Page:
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Thread: Has anyone used the fun and done method of quilting as you go?

  1. #1
    Junior Member Quilting G's Avatar
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    I am thinking of using this method with my machine quilting samples. I am trying to learn. Anyway I thought I could combine the 20' blocks into a quilt for my bed. It can go between the sheet and bedspread if I don't like it.

    Anyway my question is how sturdy would the quilt be with the only thing holding the quilt together is a single row of stiches?

    Everyone here is so helpful...

    Happy Quilting!
    G

  2. #2
    Power Poster BellaBoo's Avatar
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    I took a class in the Fun and Done. It's not a fast way to make a quilt at all but you have a completed quilt when you finish the blocks. Having the two piece ruler for it makes it much easier. The quilt is very sturdy done this way. There is a video on how to do the Fun and Done here:



    https://www.baysidequilting.com/stor...idCategory=284

  3. #3
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    I'm not sure what you mean by the single row of stitches. Would you explain please?

  4. #4
    Junior Member Quilting G's Avatar
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    With the quilt "fun and done" method, there is not fabric connecting the blocks. You cut and quilt your block sandwich with the backing 2 inches larger then the block and batting (Block and Batting are the same size).
    Two of these sandwiches are sewn together back to back, the seam allowance is on the front and forms a sash around the block by folding it in half and top stitching. With a quilt you have the batting and backing reinforcing the pieced block so they are less likely to pull apart. I was just wondering if it would hold up to daily use on a bed.

    G

  5. #5
    Community Manager PatriceJ's Avatar
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    they hold up just fine. you don't need that tool to make them, either.

    cut a batting square. cut a backing square 2" bigger. use the first inch of any ruler to line up the batting on 2 sides and voila! it's centered.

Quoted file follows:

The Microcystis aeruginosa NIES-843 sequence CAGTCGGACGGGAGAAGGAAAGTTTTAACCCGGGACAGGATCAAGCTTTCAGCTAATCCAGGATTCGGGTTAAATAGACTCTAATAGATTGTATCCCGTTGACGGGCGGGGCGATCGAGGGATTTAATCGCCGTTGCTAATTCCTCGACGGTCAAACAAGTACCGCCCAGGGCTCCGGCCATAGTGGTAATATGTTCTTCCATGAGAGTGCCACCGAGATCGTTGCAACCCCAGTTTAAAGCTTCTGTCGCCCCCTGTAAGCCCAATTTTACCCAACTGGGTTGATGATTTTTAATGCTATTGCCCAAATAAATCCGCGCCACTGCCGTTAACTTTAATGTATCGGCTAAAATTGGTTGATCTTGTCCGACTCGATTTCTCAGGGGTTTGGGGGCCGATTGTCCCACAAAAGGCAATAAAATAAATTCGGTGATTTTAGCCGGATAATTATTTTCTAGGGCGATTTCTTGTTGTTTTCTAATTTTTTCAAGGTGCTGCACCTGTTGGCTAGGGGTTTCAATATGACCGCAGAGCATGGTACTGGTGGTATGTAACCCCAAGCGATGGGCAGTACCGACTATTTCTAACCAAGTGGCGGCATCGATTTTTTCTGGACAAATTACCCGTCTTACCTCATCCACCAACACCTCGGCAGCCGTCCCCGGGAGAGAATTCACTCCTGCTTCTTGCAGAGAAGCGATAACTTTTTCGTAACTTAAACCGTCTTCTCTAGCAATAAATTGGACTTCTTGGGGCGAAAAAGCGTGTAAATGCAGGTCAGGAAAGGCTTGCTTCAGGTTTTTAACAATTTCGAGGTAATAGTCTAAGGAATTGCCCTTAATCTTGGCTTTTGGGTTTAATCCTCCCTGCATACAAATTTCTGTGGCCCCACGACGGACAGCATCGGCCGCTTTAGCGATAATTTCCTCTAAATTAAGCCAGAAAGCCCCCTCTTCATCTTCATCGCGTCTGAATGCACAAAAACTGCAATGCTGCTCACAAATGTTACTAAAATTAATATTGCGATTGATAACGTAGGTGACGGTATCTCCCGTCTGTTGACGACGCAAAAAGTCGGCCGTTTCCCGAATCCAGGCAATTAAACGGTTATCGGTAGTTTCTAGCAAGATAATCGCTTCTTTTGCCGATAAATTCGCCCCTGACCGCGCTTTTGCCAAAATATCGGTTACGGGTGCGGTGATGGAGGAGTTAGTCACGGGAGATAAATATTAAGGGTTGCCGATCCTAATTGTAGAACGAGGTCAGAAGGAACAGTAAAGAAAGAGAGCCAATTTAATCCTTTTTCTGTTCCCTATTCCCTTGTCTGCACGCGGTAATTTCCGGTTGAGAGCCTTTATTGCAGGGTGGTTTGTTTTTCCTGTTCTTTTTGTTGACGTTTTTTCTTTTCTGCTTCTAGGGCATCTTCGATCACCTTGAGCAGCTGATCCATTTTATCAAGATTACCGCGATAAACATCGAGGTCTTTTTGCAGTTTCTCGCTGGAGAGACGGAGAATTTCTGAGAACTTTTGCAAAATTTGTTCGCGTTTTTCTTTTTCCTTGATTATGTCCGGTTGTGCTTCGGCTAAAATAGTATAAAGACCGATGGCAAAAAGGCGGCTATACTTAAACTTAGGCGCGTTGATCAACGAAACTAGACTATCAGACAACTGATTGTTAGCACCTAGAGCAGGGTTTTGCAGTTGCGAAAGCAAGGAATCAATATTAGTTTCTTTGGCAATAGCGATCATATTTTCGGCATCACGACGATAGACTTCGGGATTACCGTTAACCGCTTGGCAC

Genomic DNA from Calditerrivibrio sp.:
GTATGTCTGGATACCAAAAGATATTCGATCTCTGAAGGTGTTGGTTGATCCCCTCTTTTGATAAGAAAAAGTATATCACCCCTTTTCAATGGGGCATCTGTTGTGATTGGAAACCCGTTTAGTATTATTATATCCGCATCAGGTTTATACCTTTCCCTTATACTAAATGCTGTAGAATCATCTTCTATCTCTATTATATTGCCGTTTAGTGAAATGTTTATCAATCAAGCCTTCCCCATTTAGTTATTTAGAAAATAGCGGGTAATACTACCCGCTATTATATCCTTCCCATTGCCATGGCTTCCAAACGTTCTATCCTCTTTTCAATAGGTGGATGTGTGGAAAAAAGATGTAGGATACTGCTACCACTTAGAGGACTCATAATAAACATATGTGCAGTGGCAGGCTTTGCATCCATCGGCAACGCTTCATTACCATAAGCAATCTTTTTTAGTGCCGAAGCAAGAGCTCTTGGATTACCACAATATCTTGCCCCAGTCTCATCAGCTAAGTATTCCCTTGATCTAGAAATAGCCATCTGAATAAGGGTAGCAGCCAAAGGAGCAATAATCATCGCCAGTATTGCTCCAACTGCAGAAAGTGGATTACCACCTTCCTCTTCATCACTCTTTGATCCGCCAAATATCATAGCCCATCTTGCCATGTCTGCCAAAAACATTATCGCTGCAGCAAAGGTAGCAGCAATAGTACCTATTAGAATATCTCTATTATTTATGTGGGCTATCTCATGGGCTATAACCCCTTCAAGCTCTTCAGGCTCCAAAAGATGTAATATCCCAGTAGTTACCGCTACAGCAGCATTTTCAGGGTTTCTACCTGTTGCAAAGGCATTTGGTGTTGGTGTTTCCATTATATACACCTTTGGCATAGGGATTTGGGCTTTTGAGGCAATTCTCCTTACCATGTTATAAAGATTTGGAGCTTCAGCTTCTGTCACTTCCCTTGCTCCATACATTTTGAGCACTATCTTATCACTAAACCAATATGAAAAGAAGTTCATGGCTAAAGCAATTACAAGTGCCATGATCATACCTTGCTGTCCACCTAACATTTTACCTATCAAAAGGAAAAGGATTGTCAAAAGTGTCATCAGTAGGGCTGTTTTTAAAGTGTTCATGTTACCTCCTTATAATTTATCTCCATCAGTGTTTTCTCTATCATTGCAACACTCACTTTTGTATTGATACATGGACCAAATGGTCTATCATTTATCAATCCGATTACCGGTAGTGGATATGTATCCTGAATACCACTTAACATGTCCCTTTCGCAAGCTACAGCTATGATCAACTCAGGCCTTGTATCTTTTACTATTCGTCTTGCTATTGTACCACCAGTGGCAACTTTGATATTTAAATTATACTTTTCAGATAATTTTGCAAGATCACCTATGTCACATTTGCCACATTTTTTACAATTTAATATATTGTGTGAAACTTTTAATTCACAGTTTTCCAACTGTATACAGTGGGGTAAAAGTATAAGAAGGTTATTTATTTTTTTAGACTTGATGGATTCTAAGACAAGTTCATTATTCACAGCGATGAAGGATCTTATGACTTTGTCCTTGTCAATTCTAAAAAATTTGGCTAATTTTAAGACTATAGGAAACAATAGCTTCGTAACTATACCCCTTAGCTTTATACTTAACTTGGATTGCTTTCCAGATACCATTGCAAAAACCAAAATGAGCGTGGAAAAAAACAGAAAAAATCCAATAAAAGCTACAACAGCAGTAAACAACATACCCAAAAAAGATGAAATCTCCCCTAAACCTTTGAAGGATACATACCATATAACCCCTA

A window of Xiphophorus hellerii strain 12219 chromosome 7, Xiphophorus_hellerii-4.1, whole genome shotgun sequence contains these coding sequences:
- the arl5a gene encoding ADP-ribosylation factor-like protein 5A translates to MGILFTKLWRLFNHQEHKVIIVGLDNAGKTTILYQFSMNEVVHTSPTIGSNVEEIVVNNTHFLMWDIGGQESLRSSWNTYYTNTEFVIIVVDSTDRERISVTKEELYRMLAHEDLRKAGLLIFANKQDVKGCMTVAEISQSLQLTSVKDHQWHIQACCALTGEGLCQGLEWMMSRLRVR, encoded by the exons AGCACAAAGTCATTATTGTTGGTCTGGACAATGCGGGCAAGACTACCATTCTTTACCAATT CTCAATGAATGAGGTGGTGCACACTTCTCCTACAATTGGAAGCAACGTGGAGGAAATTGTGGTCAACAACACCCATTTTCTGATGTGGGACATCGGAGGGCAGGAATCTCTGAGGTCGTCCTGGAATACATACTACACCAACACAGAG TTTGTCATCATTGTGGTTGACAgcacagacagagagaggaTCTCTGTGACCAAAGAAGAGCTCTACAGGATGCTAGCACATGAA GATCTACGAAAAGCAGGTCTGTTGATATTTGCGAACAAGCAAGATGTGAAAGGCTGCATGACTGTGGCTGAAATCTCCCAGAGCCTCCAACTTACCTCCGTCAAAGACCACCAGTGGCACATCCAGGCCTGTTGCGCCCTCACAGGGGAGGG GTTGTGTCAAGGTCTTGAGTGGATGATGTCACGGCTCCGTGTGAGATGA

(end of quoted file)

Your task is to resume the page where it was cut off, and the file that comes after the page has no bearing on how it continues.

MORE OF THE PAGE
also, although sturdiness isn't really a problem, if it worries you anyway, just topstitch an extra strip of sashing between the blocks.

    zip ... zip ... zip ... yooze done. :wink:

  6. #6
    Super Member mpspeedy's Avatar
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    Bellaboo,

    Thanks for the link to the tutorial. Years ago when I worked for a Bernina dealer they sent us to a company class where we did a similar method using prequilted fabric on a serger. I made a quilted pillow with a zipper in the back and a ruggle all constructed on the serger.

    A nice thing about the Quilt and done technique is that only the top stitching stitches show on the front and it is a good way to use up batting scraps. I think I will try it on my next Linus quilt probably this week.

  7. #7
    Junior Member Quilting G's Avatar
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    Thanks for you replies. I viewed a tutorial video about machine quilting and the instructor said to practice on 20 inch sandwiches and I will need several and thought this would be a good way of using them to make a quilt. I just have this fear of a thread breaking and it just unraveling. I just canít stand the thought of not doing something with them.

    Now all I have to do is find some cheap, cheap fabric. I think I am going to use flannel for the batting so they will be extra warm and heavy.

    Here is to filling up quilts with love and stitches.

  8. #8
    Moderator littlehud's Avatar
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    I have wanted to try this. I need to finish my UFOs first. This may take a while.

  9. #9
    Power Poster sewnsewer2's Avatar
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    Thank you for posting this! I understand this perfectly and am going to give it a whirl sometime. :D

  10. #10
    Super Member butterflywing's Avatar
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    Quote Originally Posted by PatriceJ
    they hold up just fine. you don't need that tool to make them, either.

    cut a batting square. cut a backing square 2" bigger. use the first inch of any ruler to line up the batting on 2 sides and voila! it's centered.

    also, although sturdiness isn't really a problem, if it worries you anyway, just topstitch an extra strip of sashing between the blocks.

    zip ... zip ... zip ... yooze done. :wink:
    could you just put together all the back squares and then place all the batts and front pieces afterwards, and continue from there? wouldn't that be a time-saver?

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